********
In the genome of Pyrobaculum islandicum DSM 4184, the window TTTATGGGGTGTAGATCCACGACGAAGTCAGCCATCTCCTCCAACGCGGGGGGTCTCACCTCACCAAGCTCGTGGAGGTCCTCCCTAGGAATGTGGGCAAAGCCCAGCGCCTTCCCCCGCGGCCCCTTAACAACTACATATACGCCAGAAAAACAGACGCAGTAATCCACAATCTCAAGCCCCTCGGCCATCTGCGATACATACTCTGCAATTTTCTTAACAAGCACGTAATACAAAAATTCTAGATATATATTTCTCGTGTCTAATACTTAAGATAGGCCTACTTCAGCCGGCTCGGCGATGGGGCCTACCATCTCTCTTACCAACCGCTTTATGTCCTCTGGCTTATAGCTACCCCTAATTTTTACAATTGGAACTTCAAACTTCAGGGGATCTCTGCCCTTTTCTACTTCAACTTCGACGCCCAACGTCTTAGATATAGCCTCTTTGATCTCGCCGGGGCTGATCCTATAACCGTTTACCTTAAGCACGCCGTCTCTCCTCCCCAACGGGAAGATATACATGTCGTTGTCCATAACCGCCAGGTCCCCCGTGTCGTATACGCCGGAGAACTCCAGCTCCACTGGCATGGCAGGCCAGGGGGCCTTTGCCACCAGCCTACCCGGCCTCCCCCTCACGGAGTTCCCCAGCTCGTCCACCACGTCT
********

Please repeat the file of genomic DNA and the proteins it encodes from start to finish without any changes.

In the genome of Pyrobaculum islandicum DSM 4184, the window TTTATGGGGTGTAGATCCACGACGAAGTCAGCCATCTCCTCCAACGCGGGGGGTCTCACCTCACCAAGCTCGTGGAGGTCCTCCCTAGGAATGTGGGCAAAGCCCAGCGCCTTCCCCCGCGGCCCCTTAACAACTACATATACGCCAGAAAAACAGACGCAGTAATCCACAATCTCAAGCCCCTCGGCCATCTGCGATACATACTCTGCAATTTTCTTAACAAGCACGTAATACAAAAATTCTAGATATATATTTCTCGTGTCTAATACTTAAGATAGGCCTACTTCAGCCGGCTCGGCGATGGGGCCTACCATCTCTCTTACCAACCGCTTTATGTCCTCTGGCTTATAGCTACCCCTAATTTTTACAATTGGAACTTCAAACTTCAGGGGATCTCTGCCCTTTTCTACTTCAACTTCGACGCCCAACGTCTTAGATATAGCCTCTTTGATCTCGCCGGGGCTGATCCTATAACCGTTTACCTTAAGCACGCCGTCTCTCCTCCCCAACGGGAAGATATACATGTCGTTGTCCATAACCGCCAGGTCCCCCGTGTCGTATACGCCGGAGAACTCCAGCTCCACTGGCATGGCAGGCCAGGGGGCCTTTGCCACCAGCCTACCCGGCCTCCCCCTCACGGAGTTCCCCAGCTCGTCCACCACGTCT